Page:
Hong Kong is well-known for its simple and straightforward tax regime. For one, its corporate tax system follows a flat-rate and territorial regime, which makes the country one of the best places you could start a business in. However, despite the favorable tax rates, there are still cases of tax evasion which leads to legal consequences.
It is never a good idea to evade tax. If you are looking for ways to minimize your tax, our experienced accounting team can help with that and still make sure your company stays compliant.
Hong Kong’s Tax Regime
In Hong Kong, there are two tax rates applicable to corporations.
- Single-tier tax rate
Incorporated businesses: 16.5%
Unincorporated businesses: 15%
- Two-tier tax rate
- 8.25% on assessable profits up to HKD $2,000,000
- 16.5% on any part of assessable profits over $2,000,000
- 7.5% on assessable profits up to HKD $2,000,000
- 15% on any part of assessable profits over $2,000,000
For more detailed information on the two-tier tax rate, check out more FAQs here.
Understand Profit Tax
Everything a new business owner needs to know to understand Profit Tax in Hong Kong.
Of course, we understand that profit tax can be confusing especially for first-time business owners and new entrepreneurs. Not to fret though, we answer your questions through this guide to profit tax return and all the documents you need to file your tax.
Do I Have To Pay Corporate Tax if I Am a Non-Resident?
As mentioned above, Hong Kong follows a territorial tax regime. What this means is that it does not matter if you are a resident or non-resident, you will need to pay tax on all profits (excluding profits from the sale of capital assets). This applies to both individuals and business corporations deriving income in Hong Kong.
Catherine is not a Hong Kong resident. Nonetheless, she has decided to start her baking business in Hong Kong. She has both a retail and online shop to sell her bakes and merchandise. Is Catherine liable to profits tax? Yes she is, as her income and profits are gained in Hong Kong.
Jonathan is a Hong Kong resident who has started a business in Hong Kong. However, he does not gain income from Hong Kong, but from the United States. He is therefore eligible to claim an exemption from profits tax, as his income is not derived from Hong Kong.
What Activities Count As Tax Evasion?
Understand the Different Types of Tax.
Read up on the types of income you would need to pay tax on.
First things first, before we dive into evading tax, you should be aware of the kinds of tax you may be liable for when starting a business in Hong Kong.
Some common activities that count as tax evasion for companies include but are not limited to:
- Fabrication of the amount of income made by your company in the financial year
- Reporting expenses that you did not make in order to report a lower assessable income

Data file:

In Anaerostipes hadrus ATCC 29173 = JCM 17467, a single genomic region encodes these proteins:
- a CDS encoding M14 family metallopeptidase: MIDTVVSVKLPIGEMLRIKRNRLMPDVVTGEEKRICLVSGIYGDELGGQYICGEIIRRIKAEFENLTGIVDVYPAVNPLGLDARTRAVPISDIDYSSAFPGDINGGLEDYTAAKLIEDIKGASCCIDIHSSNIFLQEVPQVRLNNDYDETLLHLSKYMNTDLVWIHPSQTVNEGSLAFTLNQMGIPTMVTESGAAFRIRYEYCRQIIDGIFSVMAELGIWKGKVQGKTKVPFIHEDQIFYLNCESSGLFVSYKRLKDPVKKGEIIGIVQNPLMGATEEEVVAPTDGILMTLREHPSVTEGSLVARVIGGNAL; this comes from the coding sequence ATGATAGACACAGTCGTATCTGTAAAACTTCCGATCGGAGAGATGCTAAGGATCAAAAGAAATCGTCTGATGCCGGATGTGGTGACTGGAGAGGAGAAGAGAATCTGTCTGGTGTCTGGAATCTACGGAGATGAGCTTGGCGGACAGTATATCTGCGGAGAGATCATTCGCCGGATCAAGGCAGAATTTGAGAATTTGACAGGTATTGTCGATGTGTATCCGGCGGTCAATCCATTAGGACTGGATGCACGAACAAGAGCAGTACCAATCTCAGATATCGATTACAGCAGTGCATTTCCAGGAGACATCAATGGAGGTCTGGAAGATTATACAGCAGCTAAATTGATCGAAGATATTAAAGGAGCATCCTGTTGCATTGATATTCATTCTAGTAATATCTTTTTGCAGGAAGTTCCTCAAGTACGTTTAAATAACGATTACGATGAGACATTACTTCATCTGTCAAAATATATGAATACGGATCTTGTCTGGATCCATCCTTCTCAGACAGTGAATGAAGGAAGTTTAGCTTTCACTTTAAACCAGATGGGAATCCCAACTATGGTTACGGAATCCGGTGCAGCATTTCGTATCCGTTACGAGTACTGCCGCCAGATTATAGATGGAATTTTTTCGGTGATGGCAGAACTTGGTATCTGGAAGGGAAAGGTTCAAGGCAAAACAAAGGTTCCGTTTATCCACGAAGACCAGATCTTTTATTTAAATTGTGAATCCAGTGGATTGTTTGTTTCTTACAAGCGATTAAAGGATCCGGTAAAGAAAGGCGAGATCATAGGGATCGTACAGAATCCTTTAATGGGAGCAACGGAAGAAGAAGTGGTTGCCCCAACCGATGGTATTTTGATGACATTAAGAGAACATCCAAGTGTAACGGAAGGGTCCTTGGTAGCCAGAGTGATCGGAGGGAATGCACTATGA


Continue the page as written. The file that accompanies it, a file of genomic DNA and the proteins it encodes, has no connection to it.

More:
- Failing to inform IRD of the company’s chargeability to the profits tax
- Intentionally omitting remuneration details of employees
- Overstating the company’s expenses
Here’s Why You Should Avoid Evading Tax
As a business owner, finding ways to lower your tax is understandable. It helps reduce your assessable taxable income, and therefore allows you to maximize your profits. It is a good practice to reduce your tax obligation, but at what expense?
While tax avoidance can knowledgeably relieve you from making huge tax payments, tax evasion can potentially land you in jail.
What Entrepreneurs Should Be Careful Of
Business owners and entrepreneurs have more control over the company’s accounting works, such as its balance sheets and accounts, and are also responsible for tax reporting. Checks should be done with a reliable accountant to ensure that no discrepancies in the company’s annual tax filings.
As such, tax law authorities in each jurisdiction tend to place business owners under stricter scrutiny as compared to individuals who are working for the company as employees.
There are some ways entrepreneurs sometimes evade tax:
- Purposely concealing their actual earnings
- Engaging in accounting regularities
- Taking part fraudulently mislabeling a transaction, and more
What’s the Difference Between Tax Avoidance and Tax Evasion?
Tax avoidance must not be confused with tax evasion.
Tax avoidance uses perfectly legal accounting measures in order to reduce the amount of tax your company has to pay. Tax evasion on the other hand, is avoiding tax payments intentionally and on purpose. Evading tax can and will lead you to penalties, fines and even a jail sentence.
As with all matters, it is not right to exploit the tax laws when starting a business in that jurisdiction.
This points us to the importance of having your company’s accounting in professional hands. If you find yourself with no time to handle those financial statements and deadlines, we have a team of highly adept accountants that can help with all the paperwork and experienced company secretaries in Hong Kong to help your company stay compliant.
What Are the Penalties for Evading Tax?